Israeli Gadget Blooms Your Hydroponic Garden
Put the Flux device in the water reservoir to monitor the delicate water chemistry and give you automated alerts about what needs adjusting.
Whether you’re growing berries in Brooklyn or kale in Karachi, a small device coming soon from an Israeli entrepreneur will help you grow it better on water, hydroponically.
“Our solution based on sensors and community lets individuals and smallholder farms access cutting-edge hydroponics technologies, until now available only to big industry,” says Karin Kloosterman, Jaffa-based CEO of Flux.
“By monitoring, automating and adjusting optimal conditions for your plants indoors or out, Flux makes the most of your investment, and elevates your plants’ potential. The tool, based on precision agriculture, can increase yields by 30 percent.”
Once Flux is mass-manufactured by the end of this year, consumers will be able to buy the patent-pending device through greenhouse builders to optimize their hydroponic crops – everything from cherry tomatoes and rare Japanese melons to medical cannabis.
“You just have to plunk it in the water reservoir and it starts monitoring your water chemistry and gives you automated alerts about what to adjust,” Kloosterman, a former writer for ISRAEL21c explains. The system is monitored and controlled from any smartphone or tablet.
“Instead of relying on charts, our device will give you specifics about nutrients and light and other parameters for optimum growth. You can even increase the vitamin content by 200% if you know how to do it. The second generation of the product will actually control these parameters for you.”
Until now, hydroponic farmers had to rely on pH test strips to monitor the balance of nutrients in the reservoir. Kloosterman says Flux is the first advanced product for providing more accurate, real-time data while connecting users.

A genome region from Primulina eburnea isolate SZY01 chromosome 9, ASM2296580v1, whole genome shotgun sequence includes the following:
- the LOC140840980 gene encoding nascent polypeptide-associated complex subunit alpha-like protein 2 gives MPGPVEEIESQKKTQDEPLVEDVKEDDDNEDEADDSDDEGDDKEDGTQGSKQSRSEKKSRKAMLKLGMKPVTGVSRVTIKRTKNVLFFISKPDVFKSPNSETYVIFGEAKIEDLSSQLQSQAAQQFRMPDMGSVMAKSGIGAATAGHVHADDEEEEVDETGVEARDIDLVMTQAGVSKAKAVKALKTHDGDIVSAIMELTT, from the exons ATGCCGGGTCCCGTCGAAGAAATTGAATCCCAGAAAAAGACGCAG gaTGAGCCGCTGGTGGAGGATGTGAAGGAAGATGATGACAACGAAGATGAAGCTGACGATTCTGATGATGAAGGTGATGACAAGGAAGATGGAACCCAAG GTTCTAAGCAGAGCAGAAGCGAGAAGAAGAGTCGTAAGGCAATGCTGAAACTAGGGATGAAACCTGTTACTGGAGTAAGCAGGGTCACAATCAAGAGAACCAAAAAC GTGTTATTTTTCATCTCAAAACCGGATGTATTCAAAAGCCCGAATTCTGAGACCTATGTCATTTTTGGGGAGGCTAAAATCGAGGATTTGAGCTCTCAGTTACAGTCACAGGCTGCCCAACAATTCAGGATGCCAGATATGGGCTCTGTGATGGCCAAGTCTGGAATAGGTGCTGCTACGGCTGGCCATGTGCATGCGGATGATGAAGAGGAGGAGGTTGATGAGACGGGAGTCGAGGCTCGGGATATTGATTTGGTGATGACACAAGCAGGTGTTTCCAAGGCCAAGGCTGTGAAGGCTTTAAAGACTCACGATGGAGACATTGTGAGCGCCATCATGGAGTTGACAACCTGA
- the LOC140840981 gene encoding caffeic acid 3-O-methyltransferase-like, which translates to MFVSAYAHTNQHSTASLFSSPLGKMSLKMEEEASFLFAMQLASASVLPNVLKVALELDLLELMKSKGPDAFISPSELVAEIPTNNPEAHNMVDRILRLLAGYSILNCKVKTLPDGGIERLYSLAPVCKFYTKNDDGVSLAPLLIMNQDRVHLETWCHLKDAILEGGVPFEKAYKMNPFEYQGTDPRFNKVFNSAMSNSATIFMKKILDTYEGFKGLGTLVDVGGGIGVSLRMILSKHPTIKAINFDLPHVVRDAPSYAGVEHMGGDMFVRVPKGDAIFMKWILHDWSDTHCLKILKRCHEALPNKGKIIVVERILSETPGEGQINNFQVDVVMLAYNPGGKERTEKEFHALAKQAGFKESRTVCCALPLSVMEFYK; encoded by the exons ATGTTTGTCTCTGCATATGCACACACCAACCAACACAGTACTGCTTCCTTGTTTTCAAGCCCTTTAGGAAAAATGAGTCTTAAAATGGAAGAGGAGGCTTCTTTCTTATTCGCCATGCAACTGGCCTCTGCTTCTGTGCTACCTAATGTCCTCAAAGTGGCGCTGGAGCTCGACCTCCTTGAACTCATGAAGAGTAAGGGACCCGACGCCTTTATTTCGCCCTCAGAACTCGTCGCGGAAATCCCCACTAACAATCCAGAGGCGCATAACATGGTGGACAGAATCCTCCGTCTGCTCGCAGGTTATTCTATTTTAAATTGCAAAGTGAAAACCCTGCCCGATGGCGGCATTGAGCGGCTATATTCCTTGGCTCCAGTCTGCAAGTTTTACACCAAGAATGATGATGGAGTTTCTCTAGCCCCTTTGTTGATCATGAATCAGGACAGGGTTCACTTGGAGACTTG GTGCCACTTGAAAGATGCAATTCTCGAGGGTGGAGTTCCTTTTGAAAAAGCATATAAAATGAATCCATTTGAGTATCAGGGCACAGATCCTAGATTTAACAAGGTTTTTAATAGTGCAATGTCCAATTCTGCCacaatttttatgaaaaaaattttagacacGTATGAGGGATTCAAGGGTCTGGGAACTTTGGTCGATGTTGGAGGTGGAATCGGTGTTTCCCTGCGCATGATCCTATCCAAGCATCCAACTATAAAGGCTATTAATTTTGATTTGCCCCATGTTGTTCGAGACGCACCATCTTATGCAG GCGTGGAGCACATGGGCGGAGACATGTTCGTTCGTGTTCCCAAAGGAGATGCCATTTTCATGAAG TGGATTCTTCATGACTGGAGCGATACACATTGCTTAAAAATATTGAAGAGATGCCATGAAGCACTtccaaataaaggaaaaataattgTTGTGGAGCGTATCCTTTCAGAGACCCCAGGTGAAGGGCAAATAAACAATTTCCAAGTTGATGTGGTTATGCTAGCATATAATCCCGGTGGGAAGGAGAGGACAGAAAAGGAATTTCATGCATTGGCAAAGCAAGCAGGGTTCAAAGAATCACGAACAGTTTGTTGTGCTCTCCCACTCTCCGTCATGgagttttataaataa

Flux users will be able to share ideas and photos with one another when and if they choose to, but they’ll constantly be sharing sensor data passively, through the device. “Most of the sharing happens automatically, like with Waze,” she tells ISRAEL21c.
Incubating in the Big Apple
Flux is one of five Israeli companies currently in the midst of ICONYC’s first six-month accelerator program nurturing “smart” consumer and business products.
Kloosterman says the prototype is ready for manufacturing and she’s on the verge of closing the company’s first large investment to make that happen. Flux is registered in the United States but will maintain an R&D center in Israel. The device was developed by software and hardware engineers with experience in transferring Israeli plant science, medical and military know-how into consumer and industrial devices.
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